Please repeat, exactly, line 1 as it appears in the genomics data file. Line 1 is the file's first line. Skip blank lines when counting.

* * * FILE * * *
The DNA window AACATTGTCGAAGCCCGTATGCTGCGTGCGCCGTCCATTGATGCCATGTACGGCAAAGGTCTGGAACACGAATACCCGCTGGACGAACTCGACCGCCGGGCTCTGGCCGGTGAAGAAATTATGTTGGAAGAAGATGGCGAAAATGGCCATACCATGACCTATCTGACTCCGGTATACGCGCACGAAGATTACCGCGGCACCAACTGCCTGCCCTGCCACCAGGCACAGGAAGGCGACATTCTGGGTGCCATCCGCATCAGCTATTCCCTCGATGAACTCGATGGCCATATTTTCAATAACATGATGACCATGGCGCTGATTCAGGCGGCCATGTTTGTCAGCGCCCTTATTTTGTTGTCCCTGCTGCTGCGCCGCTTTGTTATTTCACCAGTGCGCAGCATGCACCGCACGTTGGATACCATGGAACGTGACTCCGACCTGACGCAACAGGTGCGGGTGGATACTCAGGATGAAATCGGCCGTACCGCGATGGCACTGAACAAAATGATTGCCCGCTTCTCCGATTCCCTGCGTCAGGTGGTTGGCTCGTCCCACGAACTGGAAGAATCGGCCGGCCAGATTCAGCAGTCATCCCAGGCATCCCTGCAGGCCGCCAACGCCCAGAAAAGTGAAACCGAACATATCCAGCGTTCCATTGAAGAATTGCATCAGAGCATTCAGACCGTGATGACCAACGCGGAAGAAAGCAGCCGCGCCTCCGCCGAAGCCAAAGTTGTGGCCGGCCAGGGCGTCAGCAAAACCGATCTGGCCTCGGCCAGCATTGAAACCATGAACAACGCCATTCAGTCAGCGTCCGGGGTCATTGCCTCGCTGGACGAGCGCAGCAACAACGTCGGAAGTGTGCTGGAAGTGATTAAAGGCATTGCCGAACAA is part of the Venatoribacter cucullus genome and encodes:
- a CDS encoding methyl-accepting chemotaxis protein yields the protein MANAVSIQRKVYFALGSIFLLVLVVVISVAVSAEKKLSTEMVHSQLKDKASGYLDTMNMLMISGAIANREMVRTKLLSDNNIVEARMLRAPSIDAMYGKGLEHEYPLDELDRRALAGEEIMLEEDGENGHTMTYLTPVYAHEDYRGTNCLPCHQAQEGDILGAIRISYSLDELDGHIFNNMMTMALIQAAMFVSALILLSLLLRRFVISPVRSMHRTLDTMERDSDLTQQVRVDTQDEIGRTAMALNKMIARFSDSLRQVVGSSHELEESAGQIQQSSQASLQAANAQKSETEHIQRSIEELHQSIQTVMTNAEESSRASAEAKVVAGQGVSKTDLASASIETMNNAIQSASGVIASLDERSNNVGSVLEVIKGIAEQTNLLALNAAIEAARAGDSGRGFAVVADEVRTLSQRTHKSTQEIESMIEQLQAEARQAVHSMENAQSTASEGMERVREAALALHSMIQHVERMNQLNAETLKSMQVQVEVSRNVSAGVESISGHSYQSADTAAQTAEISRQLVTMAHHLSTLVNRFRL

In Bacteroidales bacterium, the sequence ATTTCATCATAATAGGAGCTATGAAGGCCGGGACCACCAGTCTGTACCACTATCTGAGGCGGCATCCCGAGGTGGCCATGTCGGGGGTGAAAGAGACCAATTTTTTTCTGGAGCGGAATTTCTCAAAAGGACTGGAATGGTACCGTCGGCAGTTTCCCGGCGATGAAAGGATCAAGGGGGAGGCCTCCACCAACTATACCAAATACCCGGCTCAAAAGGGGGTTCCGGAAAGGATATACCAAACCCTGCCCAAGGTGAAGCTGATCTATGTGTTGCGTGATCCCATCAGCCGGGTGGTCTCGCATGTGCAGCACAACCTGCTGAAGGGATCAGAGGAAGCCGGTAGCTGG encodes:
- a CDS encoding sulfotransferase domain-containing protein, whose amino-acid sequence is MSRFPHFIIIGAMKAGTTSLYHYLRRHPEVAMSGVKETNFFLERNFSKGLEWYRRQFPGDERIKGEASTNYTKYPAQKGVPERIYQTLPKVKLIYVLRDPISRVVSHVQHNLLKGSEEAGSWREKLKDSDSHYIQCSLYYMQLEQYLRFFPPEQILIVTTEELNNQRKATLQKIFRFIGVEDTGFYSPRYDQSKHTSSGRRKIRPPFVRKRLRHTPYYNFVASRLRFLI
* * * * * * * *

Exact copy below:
The DNA window AACATTGTCGAAGCCCGTATGCTGCGTGCGCCGTCCATTGATGCCATGTACGGCAAAGGTCTGGAACACGAATACCCGCTGGACGAACTCGACCGCCGGGCTCTGGCCGGTGAAGAAATTATGTTGGAAGAAGATGGCGAAAATGGCCATACCATGACCTATCTGACTCCGGTATACGCGCACGAAGATTACCGCGGCACCAACTGCCTGCCCTGCCACCAGGCACAGGAAGGCGACATTCTGGGTGCCATCCGCATCAGCTATTCCCTCGATGAACTCGATGGCCATATTTTCAATAACATGATGACCATGGCGCTGATTCAGGCGGCCATGTTTGTCAGCGCCCTTATTTTGTTGTCCCTGCTGCTGCGCCGCTTTGTTATTTCACCAGTGCGCAGCATGCACCGCACGTTGGATACCATGGAACGTGACTCCGACCTGACGCAACAGGTGCGGGTGGATACTCAGGATGAAATCGGCCGTACCGCGATGGCACTGAACAAAATGATTGCCCGCTTCTCCGATTCCCTGCGTCAGGTGGTTGGCTCGTCCCACGAACTGGAAGAATCGGCCGGCCAGATTCAGCAGTCATCCCAGGCATCCCTGCAGGCCGCCAACGCCCAGAAAAGTGAAACCGAACATATCCAGCGTTCCATTGAAGAATTGCATCAGAGCATTCAGACCGTGATGACCAACGCGGAAGAAAGCAGCCGCGCCTCCGCCGAAGCCAAAGTTGTGGCCGGCCAGGGCGTCAGCAAAACCGATCTGGCCTCGGCCAGCATTGAAACCATGAACAACGCCATTCAGTCAGCGTCCGGGGTCATTGCCTCGCTGGACGAGCGCAGCAACAACGTCGGAAGTGTGCTGGAAGTGATTAAAGGCATTGCCGAACAA is part of the Venatoribacter cucullus genome and encodes: